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Am J Psychiatry 2004;161:A96-A96. doi:10.1176/appi.ajp.161.5.A96

Both short-term dynamic psychotherapy and cognitive therapy show modest success with anxious-fearful personality disorders. About 25% of patients receiving each treatment had improved symptoms and interpersonal relations at the end of 40 sessions. At 2-year follow-up the rates had risen to 38%–54%. Core personality pathology improved minimally during treatment, but 2 years later improvement was evident in 35%–38% of the patients. This comparison by Svartberg et al. (p. 810) is one of the few controlled studies of psychotherapy for cluster C personality disorders, which include avoidant, obsessive-compulsive, dependent, and passive-aggressive personality disorders. The two treatments were tailored to personality disorders, and the differences between them in outcomes were minimal. The significant, ongoing improvement seen with either type may indicate that many patients made the therapeutic dialogue their own and used it successfully after termination.

Antidepressants classified as selective serotonin reuptake inhibitors (SSRIs) appear to work by blocking serotonin transporters, cellular structures that convey serotonin. Knowing the degree to which the various SSRIs block these transporters, and at which doses, could guide dosing by clinicians and set a benchmark for future antidepressants. Meyer et al. (p. 826) measured serotonin transporter occupancy in the striatum of healthy subjects taking subclinical doses of five common SSRIs and depressed patients taking therapeutic doses. For all five antidepressants, occupancy increased with increasing dose but reached a plateau at 76%–85% occupancy just beyond the minimum therapeutic dose. This consistency suggests that 80% occupancy is important for antidepressant effect. Clinical possibilities to be explored include potentially greater response from higher-occupancy treatment and prevention of intolerable side effects by combining subtherapeutic doses of two drugs.

Dementia with Lewy bodies has been called a variant of Alzheimer’s disease, but Ballard et al. (p. 843) report differences in the neuropathological basis of psychiatric symptoms. Depression, delusions, and hallucinations were assessed yearly in patients with dementia. After the patients died, autopsies were conducted to quantify neuritic plaques, neurofibrillary tangles, and Lewy bodies; Lewy body dementia was diagnosed in 112 patients and Alzheimer’s disease in 90 patients. All three psychiatric symptoms were more common in Lewy body dementia, and greater Lewy body pathology was related to persistent delusions and persistent visual hallucinations. Conversely, the presence of fewer tangles correlated with persistent visual hallucinations. Patients with Lewy body dementia who had extensive tangles were more similar clinically to patients with Alzheimer’s disease and had fewer neocortical Lewy bodies. Depression was unrelated to brain pathology. The different neuropathologies underlying hallucinations and delusions in the two patient groups suggest their responses to treatment are also likely to differ.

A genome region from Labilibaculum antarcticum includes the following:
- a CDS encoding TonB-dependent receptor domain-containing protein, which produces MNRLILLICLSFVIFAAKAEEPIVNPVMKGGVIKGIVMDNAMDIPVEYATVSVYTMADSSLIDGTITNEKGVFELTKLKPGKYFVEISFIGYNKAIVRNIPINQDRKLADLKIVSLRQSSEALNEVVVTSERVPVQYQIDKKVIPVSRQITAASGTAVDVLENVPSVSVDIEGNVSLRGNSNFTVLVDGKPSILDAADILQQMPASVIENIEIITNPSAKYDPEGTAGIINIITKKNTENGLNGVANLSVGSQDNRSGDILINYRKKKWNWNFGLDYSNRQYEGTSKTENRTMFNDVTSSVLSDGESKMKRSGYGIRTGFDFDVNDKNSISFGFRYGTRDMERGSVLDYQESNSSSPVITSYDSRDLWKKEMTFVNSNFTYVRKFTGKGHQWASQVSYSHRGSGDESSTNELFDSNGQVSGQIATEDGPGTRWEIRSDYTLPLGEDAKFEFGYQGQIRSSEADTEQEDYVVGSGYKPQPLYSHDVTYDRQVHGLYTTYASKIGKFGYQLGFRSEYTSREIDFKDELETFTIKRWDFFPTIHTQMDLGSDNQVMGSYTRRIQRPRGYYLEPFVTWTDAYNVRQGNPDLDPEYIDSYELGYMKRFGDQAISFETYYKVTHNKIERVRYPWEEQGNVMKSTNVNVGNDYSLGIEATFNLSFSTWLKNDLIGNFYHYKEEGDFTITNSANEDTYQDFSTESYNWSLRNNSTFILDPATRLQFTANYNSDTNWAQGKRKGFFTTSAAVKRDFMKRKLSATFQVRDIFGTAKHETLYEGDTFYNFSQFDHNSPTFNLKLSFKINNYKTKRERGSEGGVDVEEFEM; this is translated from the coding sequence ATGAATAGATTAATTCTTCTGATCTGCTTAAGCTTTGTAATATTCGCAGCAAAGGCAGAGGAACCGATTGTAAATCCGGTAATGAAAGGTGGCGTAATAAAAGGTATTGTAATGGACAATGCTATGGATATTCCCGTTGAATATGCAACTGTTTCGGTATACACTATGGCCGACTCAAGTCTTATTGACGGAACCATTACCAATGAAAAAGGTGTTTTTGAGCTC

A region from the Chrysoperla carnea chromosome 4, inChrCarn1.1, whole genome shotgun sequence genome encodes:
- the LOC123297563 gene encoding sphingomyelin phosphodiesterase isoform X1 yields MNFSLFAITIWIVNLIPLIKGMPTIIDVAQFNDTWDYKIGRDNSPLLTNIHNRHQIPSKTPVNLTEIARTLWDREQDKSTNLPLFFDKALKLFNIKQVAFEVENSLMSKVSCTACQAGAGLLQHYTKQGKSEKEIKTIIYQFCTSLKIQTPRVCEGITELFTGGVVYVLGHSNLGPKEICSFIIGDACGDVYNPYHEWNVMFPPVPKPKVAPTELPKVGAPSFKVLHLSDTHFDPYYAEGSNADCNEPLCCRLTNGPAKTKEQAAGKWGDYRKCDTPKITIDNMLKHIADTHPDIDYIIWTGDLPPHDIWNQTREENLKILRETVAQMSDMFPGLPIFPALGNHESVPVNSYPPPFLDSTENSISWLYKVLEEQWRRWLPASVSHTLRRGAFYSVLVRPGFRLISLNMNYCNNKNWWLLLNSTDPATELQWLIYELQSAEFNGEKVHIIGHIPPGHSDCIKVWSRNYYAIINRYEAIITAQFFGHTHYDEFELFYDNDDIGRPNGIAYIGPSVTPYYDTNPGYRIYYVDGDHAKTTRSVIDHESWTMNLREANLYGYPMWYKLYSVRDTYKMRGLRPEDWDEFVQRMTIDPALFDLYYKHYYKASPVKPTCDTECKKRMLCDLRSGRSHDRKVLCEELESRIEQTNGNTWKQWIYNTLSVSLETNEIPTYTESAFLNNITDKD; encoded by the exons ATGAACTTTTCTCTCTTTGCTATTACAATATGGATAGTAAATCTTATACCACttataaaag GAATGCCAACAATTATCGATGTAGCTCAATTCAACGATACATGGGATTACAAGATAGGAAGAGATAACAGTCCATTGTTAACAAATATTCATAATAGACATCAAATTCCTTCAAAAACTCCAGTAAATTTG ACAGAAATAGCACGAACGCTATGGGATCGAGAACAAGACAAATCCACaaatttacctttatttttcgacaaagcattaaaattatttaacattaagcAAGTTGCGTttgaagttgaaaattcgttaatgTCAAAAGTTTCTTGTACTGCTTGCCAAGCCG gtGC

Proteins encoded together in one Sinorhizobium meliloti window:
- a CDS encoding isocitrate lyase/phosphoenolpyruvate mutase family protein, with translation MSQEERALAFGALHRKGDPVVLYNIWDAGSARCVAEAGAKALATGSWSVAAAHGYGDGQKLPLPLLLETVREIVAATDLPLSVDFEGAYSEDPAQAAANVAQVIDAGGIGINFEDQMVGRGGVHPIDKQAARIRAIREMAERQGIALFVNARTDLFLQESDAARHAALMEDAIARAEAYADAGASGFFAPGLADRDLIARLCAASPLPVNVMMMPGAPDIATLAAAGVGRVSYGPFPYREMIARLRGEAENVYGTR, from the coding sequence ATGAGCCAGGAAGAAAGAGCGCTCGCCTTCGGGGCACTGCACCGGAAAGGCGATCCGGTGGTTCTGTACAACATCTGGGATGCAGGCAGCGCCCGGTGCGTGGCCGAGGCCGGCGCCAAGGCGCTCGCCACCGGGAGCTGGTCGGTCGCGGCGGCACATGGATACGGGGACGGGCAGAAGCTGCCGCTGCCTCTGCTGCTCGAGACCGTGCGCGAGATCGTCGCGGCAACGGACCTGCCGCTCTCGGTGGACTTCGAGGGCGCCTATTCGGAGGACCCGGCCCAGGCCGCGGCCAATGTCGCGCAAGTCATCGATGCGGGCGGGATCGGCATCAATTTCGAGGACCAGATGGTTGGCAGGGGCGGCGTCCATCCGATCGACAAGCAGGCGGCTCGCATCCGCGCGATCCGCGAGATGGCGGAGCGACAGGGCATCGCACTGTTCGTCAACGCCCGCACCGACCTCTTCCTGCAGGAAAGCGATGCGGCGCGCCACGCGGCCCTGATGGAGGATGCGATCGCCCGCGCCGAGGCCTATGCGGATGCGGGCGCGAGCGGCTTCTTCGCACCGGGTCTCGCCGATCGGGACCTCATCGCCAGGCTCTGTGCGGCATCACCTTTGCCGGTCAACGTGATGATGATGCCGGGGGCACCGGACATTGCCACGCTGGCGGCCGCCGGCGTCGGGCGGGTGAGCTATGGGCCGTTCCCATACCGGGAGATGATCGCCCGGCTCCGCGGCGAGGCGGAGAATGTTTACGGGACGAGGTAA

Programs to lessen depression among spouses who care for patients with Alzheimer’s disease are known to be effective. Mittelman et al. (p. 850) demonstrate that the benefits extend well beyond a year and are apparent even after the death or nursing home placement of the patient. Half of 406 spouse-caregivers received standard assistance, i.e., information and access to support groups and counseling. The other half received enhanced services: individual and family counseling, a regular support group, and access to additional ad hoc counseling as needed. In the first year, depressive symptoms gradually decreased among caregivers receiving enhanced treatment but increased in those receiving usual care. The difference between groups decreased gradually over a 5-year period and was significant for 3 years. This success indicates a path for reducing depression and disability in the 52 million Americans who provide care to people age 20 or older who are ill or disabled, approximately 5 million of whom have Alzheimer’s disease or another form of dementia.

Selectively paying attention depends on "top-down" control processes initiated in the frontal lobes, modulating responses to stimuli starting at early sensory-perceptual stages of information processing. Auditory selective attention and frontal lobe integrity are compromised in schizophrenia, but it is not known whether the attentional impairment results from a general failure of frontal-executive systems to initiate attentional control or a specific failure to sustain it. Mathalon et al. (p. 872) used event-related potentials from EEG recordings to track attentional modulation of auditory processing in schizophrenia patients during a task involving selective attention to auditory or visual stimuli. The patients exerted normal attentional enhancement of the early sensory response at 50 msec, with a failure to sustain this attentional enhancement at 100–300 msec. Thus, early executive control of auditory selective attention appears to be intact in schizophrenia. Subsequent loss of control in the information processing stream may reflect dysfunctions of frontotemporal circuits or neuronal groups that filter sound at different processing stages.F1




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